My World Talks

I’ve been seeking out opportunities to talk about race for a couple of years now, and last night I had the opportunity to be part of a planning group for a discussion on race scheduled for next month. John Mark Eberhardt convened the group – he’s the director of The Steward’s Staff, a new non-profit organization that works on building leadership among youth. (

The group that met last night was fairly diverse – about equally mixed male and female, black and white. One gentleman was from Belize, which will be interesting, since his experiences around race have been very different. Most of the group was young, well, except for me, of course. (I guess I was the age diversity!) Most of the other conversations I’ve had about race have involved older people, and it will be interesting to see how age impacts the conversation. I’m assuming it will different because even just last night I noticed a few things.

While I can’t prove that it’s an age difference, I noticed that the group seemed less tense than other groups I’ve been in when the topic was race. I don’t think that all of the members already knew each other well, so that wouldn’t account for it. And of course we were mostly talking about planning the discussion, rather than our own experiences. But still, with older people, I sometimes get the feeling that there is a vast pool of feeling – so much hurt and anger – just under the surface. Even if we don’t actually tap that reservoir, I think I can feel it simmering. When we do tap into it, the feelings may erupt in a passionate outburst, which can be very powerful and moving. I didn’t sense that last night, although that doesn’t mean it isn’t there.

I think the group last night was more hopeful, which is exciting and energizing for me. They’re realistic enough to know that there are huge problems, and that we don’t have the solutions, but they don’t seem wary of being disappointed.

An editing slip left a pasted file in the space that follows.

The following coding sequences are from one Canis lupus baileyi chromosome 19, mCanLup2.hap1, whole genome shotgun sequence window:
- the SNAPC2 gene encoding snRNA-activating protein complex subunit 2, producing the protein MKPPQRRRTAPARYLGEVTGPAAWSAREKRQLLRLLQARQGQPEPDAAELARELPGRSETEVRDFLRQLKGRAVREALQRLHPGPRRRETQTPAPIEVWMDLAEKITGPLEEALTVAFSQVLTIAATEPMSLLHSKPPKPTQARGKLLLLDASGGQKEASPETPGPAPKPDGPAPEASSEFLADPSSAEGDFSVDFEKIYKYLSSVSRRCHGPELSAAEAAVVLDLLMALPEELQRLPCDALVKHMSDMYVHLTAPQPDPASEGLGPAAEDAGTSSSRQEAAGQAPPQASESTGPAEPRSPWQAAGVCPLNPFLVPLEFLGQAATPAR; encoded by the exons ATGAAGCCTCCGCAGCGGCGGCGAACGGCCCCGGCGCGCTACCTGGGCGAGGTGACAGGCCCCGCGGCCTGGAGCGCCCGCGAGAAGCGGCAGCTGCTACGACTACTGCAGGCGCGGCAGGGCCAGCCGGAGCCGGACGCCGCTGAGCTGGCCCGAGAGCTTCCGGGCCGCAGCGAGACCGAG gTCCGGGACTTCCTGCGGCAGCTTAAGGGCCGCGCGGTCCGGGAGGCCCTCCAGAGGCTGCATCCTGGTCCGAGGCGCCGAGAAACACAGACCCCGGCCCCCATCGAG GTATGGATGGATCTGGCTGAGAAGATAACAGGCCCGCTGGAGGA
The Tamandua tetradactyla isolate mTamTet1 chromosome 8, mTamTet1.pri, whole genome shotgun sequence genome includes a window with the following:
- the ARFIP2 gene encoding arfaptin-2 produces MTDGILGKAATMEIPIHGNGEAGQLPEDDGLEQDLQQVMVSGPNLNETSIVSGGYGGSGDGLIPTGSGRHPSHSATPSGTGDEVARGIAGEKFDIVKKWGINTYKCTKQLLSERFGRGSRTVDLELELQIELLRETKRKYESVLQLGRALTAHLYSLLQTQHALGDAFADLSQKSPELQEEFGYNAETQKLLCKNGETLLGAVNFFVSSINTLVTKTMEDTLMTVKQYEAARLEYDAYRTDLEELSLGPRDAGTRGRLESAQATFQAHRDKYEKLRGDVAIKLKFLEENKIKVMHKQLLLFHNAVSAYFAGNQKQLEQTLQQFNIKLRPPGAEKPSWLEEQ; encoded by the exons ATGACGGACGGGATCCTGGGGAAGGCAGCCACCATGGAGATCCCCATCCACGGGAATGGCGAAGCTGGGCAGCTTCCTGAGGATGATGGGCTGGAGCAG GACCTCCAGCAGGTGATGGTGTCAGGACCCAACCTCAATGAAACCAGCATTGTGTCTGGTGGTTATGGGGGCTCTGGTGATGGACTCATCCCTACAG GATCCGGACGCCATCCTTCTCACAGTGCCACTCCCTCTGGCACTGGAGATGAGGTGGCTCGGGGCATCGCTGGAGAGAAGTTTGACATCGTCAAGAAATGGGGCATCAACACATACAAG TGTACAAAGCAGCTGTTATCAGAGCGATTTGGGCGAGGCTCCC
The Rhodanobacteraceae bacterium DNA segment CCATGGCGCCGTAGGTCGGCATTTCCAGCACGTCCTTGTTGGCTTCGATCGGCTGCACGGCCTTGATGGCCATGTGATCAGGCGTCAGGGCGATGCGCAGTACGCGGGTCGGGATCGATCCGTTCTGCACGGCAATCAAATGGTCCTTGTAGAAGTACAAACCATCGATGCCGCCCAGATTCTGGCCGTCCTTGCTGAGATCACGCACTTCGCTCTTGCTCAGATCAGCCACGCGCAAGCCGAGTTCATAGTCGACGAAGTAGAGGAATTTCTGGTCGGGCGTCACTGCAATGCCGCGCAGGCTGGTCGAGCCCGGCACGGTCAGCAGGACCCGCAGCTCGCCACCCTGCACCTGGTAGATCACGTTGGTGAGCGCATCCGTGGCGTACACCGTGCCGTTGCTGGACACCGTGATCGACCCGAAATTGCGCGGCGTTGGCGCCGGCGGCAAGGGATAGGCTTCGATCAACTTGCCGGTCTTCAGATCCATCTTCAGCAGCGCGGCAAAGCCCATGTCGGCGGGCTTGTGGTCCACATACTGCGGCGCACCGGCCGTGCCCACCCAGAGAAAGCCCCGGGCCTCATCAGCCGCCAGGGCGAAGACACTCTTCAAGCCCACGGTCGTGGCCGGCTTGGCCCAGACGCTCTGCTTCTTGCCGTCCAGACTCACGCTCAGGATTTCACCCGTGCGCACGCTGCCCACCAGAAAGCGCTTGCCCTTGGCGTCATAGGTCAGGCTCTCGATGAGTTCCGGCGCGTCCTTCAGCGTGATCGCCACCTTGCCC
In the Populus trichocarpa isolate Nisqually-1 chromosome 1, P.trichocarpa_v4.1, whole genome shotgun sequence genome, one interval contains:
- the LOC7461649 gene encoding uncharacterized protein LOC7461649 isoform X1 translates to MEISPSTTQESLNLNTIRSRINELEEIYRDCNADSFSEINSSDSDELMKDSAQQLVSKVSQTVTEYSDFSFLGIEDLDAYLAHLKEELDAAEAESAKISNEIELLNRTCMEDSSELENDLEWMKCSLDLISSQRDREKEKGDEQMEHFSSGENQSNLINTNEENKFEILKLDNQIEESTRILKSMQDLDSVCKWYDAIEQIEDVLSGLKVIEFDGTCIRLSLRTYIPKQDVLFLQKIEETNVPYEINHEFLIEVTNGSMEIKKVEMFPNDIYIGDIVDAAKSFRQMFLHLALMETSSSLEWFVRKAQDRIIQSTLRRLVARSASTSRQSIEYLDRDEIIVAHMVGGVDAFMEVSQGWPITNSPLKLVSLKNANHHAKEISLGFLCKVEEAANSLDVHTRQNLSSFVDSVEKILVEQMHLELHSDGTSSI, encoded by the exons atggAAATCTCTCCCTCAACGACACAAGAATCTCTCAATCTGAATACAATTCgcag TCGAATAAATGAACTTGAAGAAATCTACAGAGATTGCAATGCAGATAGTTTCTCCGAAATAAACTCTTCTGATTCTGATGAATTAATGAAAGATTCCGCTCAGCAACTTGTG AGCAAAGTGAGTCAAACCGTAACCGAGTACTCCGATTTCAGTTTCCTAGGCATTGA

We had some interesting discussion about whether or not we wanted to involve “experts” in our upcoming conversations. We decided to start with a more experiential approach – what are your experiences, what are you feeling – rather than giving information, which I thought was wise. At the same time, they recognized that there are so many misconceptions and so much misinformation out there that giving information will be helpful at some point.

So I came home really excited about what we’re doing. I offered to help set up a blog to be used to continue the conversation that will be started in the discussions. (Although really, I don’t know what I was thinking. It’s not like I have any technical expertise. But John Mark looked at me and kind of nodded, like, “oh, you have a blog, you could do this,” and the next thing I knew I’d volunteered.)

But it’s also inspired me to start doing something with this blog! I have a really clear image of what I want it to be. So I’ll put my committment in writing – I’ll add to it at least once a week. And I’ll learn to post pictures and do links and all that neat stuff too!

About Fausta

Trauma sensitive Consultant and Coach for Compassionate professionals who experience second hand trauma and are at risk of burnout so they can keep doing the work that matters to them and to the world.

Posted on May 30, 2008, in Conversations on race. Bookmark the permalink. Leave a comment.

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